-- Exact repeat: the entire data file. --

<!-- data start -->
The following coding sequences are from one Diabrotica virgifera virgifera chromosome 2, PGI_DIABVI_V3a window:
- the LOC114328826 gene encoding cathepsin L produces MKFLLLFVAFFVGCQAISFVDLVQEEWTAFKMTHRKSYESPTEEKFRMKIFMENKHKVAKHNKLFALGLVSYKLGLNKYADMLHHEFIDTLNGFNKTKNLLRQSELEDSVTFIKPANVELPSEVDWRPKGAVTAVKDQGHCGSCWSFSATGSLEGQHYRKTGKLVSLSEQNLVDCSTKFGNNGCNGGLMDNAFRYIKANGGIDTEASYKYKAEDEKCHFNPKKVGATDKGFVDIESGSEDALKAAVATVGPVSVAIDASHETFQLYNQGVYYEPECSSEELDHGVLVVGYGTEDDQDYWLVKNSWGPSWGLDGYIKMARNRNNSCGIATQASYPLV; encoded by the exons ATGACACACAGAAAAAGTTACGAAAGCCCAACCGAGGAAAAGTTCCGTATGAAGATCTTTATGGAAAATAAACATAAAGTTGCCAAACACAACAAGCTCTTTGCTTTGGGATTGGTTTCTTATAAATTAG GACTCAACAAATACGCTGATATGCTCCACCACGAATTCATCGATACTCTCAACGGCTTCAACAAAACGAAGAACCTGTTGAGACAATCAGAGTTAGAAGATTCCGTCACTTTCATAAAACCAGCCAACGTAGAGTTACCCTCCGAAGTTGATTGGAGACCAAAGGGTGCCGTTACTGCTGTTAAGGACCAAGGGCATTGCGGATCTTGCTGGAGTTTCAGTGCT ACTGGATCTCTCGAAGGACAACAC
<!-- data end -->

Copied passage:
The following coding sequences are from one Diabrotica virgifera virgifera chromosome 2, PGI_DIABVI_V3a window:
- the LOC114328826 gene encoding cathepsin L produces MKFLLLFVAFFVGCQAISFVDLVQEEWTAFKMTHRKSYESPTEEKFRMKIFMENKHKVAKHNKLFALGLVSYKLGLNKYADMLHHEFIDTLNGFNKTKNLLRQSELEDSVTFIKPANVELPSEVDWRPKGAVTAVKDQGHCGSCWSFSATGSLEGQHYRKTGKLVSLSEQNLVDCSTKFGNNGCNGGLMDNAFRYIKANGGIDTEASYKYKAEDEKCHFNPKKVGATDKGFVDIESGSEDALKAAVATVGPVSVAIDASHETFQLYNQGVYYEPECSSEELDHGVLVVGYGTEDDQDYWLVKNSWGPSWGLDGYIKMARNRNNSCGIATQASYPLV; encoded by the exons ATGACACACAGAAAAAGTTACGAAAGCCCAACCGAGGAAAAGTTCCGTATGAAGATCTTTATGGAAAATAAACATAAAGTTGCCAAACACAACAAGCTCTTTGCTTTGGGATTGGTTTCTTATAAATTAG GACTCAACAAATACGCTGATATGCTCCACCACGAATTCATCGATACTCTCAACGGCTTCAACAAAACGAAGAACCTGTTGAGACAATCAGAGTTAGAAGATTCCGTCACTTTCATAAAACCAGCCAACGTAGAGTTACCCTCCGAAGTTGATTGGAGACCAAAGGGTGCCGTTACTGCTGTTAAGGACCAAGGGCATTGCGGATCTTGCTGGAGTTTCAGTGCT ACTGGATCTCTCGAAGGACAACAC